Beyond Sex and Gender
`This book has proved invaluable for my sex-gender paper in social anthropology and I recommend it for anybody studying gender theory. I picked it up quite randomly off a shelf, it was not on any of my reading lists, maybe you also have come across this book by chance, but it really should be recommended reading. Studying at university, trying to labour through books written by theorists such Strathern, Riley and Foucault for example, cause me to long for the relatively straight forward textbooks of A-level. This book is somewhere in between. It is extensive but spends most of its time going through theories on the relationship between sex and gender. The issues it discusses are generally quite complicated. For the subjects I have studied in some capacity before reading this book I find it the perfect level of complexity, condensing, ordering and expanding my knowledge′ - Amazon.co.uk (Gender Studies Student)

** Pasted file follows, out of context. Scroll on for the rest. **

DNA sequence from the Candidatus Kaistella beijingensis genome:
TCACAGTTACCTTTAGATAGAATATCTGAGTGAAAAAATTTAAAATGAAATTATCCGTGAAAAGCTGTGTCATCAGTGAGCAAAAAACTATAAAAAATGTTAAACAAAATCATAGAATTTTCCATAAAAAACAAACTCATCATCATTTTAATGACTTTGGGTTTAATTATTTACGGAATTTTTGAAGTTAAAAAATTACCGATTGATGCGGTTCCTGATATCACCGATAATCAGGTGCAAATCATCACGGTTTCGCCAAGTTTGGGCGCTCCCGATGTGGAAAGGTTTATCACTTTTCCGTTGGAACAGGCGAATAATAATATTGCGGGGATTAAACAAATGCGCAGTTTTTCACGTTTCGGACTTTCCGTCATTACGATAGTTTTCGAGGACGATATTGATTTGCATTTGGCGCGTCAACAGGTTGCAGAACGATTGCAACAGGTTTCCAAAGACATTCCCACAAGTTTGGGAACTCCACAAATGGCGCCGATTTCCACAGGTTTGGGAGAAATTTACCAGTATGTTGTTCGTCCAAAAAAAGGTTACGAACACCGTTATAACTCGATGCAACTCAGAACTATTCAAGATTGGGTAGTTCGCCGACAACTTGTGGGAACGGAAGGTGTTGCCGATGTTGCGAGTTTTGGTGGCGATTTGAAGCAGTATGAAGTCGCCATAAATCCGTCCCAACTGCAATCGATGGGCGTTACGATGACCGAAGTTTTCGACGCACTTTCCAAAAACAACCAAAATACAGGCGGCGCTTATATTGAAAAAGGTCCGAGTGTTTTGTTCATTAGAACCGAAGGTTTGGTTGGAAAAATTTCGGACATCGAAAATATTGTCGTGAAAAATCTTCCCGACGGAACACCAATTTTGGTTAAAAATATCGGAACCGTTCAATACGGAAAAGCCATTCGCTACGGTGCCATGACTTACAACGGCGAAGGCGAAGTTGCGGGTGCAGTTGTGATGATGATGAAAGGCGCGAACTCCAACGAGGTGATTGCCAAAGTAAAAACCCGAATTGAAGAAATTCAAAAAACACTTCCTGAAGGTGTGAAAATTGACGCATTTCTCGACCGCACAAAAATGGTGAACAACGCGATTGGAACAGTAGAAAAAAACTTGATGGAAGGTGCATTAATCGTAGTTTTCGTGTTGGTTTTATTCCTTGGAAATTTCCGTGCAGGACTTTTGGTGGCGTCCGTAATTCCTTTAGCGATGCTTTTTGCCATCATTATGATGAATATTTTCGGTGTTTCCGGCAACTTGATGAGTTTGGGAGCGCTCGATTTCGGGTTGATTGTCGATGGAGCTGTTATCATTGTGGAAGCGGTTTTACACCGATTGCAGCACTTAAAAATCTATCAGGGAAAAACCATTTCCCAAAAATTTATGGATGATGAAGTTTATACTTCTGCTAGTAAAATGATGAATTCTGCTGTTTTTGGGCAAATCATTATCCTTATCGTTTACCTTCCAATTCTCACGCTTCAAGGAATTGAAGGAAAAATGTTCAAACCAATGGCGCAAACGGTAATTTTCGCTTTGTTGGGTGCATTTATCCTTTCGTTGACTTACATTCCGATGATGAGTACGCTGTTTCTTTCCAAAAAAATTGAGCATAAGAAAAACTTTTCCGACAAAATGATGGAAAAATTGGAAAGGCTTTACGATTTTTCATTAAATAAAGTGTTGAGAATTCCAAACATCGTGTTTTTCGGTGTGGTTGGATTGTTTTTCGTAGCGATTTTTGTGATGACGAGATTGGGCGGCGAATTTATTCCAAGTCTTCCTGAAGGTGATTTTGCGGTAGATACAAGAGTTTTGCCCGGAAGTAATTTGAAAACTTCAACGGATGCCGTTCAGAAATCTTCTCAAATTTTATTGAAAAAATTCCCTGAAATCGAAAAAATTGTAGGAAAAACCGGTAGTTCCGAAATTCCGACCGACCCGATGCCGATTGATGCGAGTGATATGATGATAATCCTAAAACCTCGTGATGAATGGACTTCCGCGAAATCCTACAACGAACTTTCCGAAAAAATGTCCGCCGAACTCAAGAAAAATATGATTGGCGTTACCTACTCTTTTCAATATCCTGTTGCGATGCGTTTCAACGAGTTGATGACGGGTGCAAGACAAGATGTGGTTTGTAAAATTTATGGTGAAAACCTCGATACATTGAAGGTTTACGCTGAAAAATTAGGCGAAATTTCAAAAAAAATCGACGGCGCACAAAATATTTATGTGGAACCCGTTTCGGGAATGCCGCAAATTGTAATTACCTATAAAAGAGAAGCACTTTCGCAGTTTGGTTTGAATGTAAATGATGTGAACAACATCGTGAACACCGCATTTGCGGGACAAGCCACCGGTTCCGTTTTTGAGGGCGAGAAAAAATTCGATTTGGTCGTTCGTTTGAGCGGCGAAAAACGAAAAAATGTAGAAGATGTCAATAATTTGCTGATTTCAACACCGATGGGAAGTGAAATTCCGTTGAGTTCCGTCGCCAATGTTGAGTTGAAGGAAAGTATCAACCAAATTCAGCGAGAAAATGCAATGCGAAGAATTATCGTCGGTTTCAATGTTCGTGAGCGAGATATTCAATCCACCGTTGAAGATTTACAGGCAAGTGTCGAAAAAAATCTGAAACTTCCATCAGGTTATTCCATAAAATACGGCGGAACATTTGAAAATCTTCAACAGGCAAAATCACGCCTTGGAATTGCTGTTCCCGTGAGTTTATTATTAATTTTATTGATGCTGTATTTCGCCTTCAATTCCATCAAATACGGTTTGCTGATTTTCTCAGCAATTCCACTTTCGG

`Beyond Sex and Gender goes beyond most texts not simply in the range of authors discussed, but also in the way in which it makes a radical departure from the terminology of "sex" and "gender". This is a complex and challenging work, which goes beyond issues of gender to considerations of deeper mysteries of language, embodiment and social understanding. Wendy Cealey Harrison′s treatment of an astonishingly varied range of authors is critical, in the best sense, and generous. The book is dedicated to its co-author, John Hood-Williams who was killed in a road accident in 1999; it is a worthy memorial′ - David H J Morgan, Emeritus Professor of Sociology, University of Manchester
The central argument of this book is that the sex/gender distinction is invalid and must be transcended. To this end, the work of Foucault, Connell, Goffman, Garfinkel, Butler, Freud, Derrida, Saussure, Lacquer and Kessler and McKenna is woven into a rich and compelling set of arguments. The sex/gender distinction is attacked for producing a series of irresolvable traps. However much one tries to think one′s way out of the dichotomy, one ends up being suckered back into its imponderables and blind alleys. The book attempts to comprehensively reorientate the field and redefine the terrain.